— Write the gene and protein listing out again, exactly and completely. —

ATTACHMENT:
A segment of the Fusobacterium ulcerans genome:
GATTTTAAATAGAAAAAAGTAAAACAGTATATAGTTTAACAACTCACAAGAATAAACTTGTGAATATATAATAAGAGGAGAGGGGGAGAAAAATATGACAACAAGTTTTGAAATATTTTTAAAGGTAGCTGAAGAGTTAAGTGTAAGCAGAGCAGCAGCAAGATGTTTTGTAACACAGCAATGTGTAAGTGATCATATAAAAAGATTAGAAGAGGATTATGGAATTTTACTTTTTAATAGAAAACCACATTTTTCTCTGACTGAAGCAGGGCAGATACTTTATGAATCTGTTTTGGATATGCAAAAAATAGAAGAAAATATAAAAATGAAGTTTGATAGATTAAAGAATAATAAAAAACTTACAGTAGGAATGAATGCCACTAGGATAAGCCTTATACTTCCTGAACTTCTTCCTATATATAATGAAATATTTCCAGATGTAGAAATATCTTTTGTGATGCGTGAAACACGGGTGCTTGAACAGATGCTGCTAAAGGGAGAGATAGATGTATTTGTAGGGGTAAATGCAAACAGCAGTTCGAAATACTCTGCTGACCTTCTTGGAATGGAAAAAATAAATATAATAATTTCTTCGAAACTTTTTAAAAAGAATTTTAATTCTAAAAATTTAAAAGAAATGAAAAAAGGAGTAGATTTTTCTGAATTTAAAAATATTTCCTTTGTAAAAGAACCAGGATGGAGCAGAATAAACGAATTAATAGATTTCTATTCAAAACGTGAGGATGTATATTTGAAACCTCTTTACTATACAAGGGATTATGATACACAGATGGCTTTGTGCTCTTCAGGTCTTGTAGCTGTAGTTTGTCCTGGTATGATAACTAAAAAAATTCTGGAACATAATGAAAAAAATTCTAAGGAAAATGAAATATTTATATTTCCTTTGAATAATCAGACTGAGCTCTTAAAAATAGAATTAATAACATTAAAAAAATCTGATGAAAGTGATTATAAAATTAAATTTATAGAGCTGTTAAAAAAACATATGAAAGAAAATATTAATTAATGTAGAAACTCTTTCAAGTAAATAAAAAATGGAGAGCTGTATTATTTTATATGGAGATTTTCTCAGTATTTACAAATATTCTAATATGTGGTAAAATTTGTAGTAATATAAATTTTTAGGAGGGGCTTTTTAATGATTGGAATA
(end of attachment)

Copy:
A segment of the Fusobacterium ulcerans genome:
GATTTTAAATAGAAAAAAGTAAAACAGTATATAGTTTAACAACTCACAAGAATAAACTTGTGAATATATAATAAGAGGAGAGGGGGAGAAAAATATGACAACAAGTTTTGAAATATTTTTAAAGGTAGCTGAAGAGTTAAGTGTAAGCAGAGCAGCAGCAAGATGTTTTGTAACACAGCAATGTGTAAGTGATCATATAAAAAGATTAGAAGAGGATTATGGAATTTTACTTTTTAATAGAAAACCACATTTTTCTCTGACTGAAGCAGGGCAGATACTTTATGAATCTGTTTTGGATATGCAAAAAATAGAAGAAAATATAAAAATGAAGTTTGATAGATTAAAGAATAATAAAAAACTTACAGTAGGAATGAATGCCACTAGGATAAGCCTTATACTTCCTGAACTTCTTCCTATATATAATGAAATATTTCCAGATGTAGAAATATCTTTTGTGATGCGTGAAACACGGGTGCTTGAACAGATGCTGCTAAAGGGAGAGATAGATGTATTTGTAGGGGTAAATGCAAACAGCAGTTCGAAATACTCTGCTGACCTTCTTGGAATGGAAAAAATAAATATAATAATTTCTTCGAAACTTTTTAAAAAGAATTTTAATTCTAAAAATTTAAAAGAAATGAAAAAAGGAGTAGATTTTTCTGAATTTAAAAATATTTCCTTTGTAAAAGAACCAGGATGGAGCAGAATAAACGAATTAATAGATTTCTATTCAAAACGTGAGGATGTATATTTGAAACCTCTTTACTATACAAGGGATTATGATACACAGATGGCTTTGTGCTCTTCAGGTCTTGTAGCTGTAGTTTGTCCTGGTATGATAACTAAAAAAATTCTGGAACATAATGAAAAAAATTCTAAGGAAAATGAAATATTTATATTTCCTTTGAATAATCAGACTGAGCTCTTAAAAATAGAATTAATAACATTAAAAAAATCTGATGAAAGTGATTATAAAATTAAATTTATAGAGCTGTTAAAAAAACATATGAAAGAAAATATTAATTAATGTAGAAACTCTTTCAAGTAAATAAAAAATGGAGAGCTGTATTATTTTATATGGAGATTTTCTCAGTATTTACAAATATTCTAATATGTGGTAAAATTTGTAGTAATATAAATTTTTAGGAGGGGCTTTTTAATGATTGGAATA